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Rising Up to the Challenge

The Falcons have locked up a playoff spot by clinching the NFC South thanks to Tampa Bay's loss to Denver on Sunday. How do the Falcons stack up against other playoff contenders?


The Falcons are heading into the last four games of the regular season with a playoff appearance locked up, having clinched the NFC South following Tampa Bay's loss to Denver on Sunday. If the season ended today, the Falcons would not just be on top of the NFC South, but would be on top of the entire NFC with the first seed and a first round bye. The Falcons would then play the winner of either the Seahawks and the Packers, or the Bears and the Giants, depending on which team ended up with the fewest wins. The other team in the mix, currently slated for the second seed in the NFC, is the San Francisco 49ers.

Also in the hunt are the Redskins, the Cowboys, the Buccaneers, and the Vikings, all currently at 6-6. With the Redskins and the Cowboys just one game behind the Giants, the NFC East is really wide open at this point.

The Falcons have weaknesses--rushing, run blocking, and short yardage issues come immediately to mind--yet they have managed to attain 11 wins despite these difficulties. They also have strengths--their red zone efficiency (scoring touchdowns on 56.25% of trips to the red zone) is actually better than the Seahawks (54.29%), the Bears (51.43%), and the Giants (48.98%), and slightly behind the 49ers (56.41%.) The Packers lead this category, scoring touchdowns on 59.38% of trips to the red zone, although their last three games have seen an abysmal average of 0%. That is not a typographical error.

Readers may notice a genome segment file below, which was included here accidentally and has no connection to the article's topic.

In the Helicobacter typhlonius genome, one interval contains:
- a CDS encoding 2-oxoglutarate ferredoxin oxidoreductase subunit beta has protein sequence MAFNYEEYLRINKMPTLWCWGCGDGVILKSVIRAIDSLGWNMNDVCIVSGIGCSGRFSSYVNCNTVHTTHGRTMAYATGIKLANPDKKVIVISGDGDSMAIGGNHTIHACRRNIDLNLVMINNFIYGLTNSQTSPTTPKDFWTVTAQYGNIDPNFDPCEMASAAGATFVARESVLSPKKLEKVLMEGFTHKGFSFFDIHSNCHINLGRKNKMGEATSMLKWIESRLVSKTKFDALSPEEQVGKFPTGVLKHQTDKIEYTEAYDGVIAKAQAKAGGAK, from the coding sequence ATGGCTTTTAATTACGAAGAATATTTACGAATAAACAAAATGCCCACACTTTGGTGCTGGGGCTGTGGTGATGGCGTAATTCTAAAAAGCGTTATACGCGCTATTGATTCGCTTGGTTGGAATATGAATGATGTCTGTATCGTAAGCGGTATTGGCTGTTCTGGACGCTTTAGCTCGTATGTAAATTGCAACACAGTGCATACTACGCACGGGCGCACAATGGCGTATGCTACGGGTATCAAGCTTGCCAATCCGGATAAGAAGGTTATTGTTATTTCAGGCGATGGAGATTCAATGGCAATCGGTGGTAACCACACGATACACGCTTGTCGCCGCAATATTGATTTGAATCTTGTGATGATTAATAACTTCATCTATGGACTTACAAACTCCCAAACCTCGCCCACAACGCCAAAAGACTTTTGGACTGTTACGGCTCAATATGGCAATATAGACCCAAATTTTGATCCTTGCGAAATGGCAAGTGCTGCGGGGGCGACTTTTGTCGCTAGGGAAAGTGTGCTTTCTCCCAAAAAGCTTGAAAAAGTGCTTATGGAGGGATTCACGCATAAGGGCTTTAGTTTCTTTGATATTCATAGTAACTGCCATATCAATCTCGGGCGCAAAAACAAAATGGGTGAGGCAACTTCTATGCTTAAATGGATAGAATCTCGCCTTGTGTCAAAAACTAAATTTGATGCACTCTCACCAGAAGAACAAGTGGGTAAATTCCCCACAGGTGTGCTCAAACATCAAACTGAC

Atlanta's offense has allowed 22 sacks, 29 hits and 102 hurries on Matt Ryan. Under pressure, Ryan's completion percentage drops to 51.7%, compared to 73% with no pressure. The offensive line is going to have to hold up for Ryan in the playoffs, because one thing that the top teams in the playoff picture have in common is their ability to pressure the opposing quarterback. The offensive line will have their hands full with Seattle, with 32 sacks, 35 hits and 113 hurries on quarterbacks this season; Green Bay, with 34 sacks, 32 hits, and 104 hurries; Chicago, with 32 sacks, 26 hits and 149 hurries; the 49ers, with 33 sacks, 29 hits and 117 hurries; or the Giants, with 30 sacks, 37 hits and 115 hurries.

The Falcons proved against the Saints that the ability to pressure the quarterback could make all the difference. Atlanta's defense has amassed 27 sacks, 32 hits and 113 hurries on opposing quarterbacks.

Seattle's offensive line is doing a fine job of protecting their rookie quarterback, with Russell Wilson taking just 13 sacks, 21 hits and 101 hurries this season. This can be partially attributed to Wilson's ability to scramble, but that low sack count is impressive nonetheless. Wilson has thrown 19 touchdowns and 8 interceptions this season, and under pressure he has thrown just four touchdowns compared to three interceptions.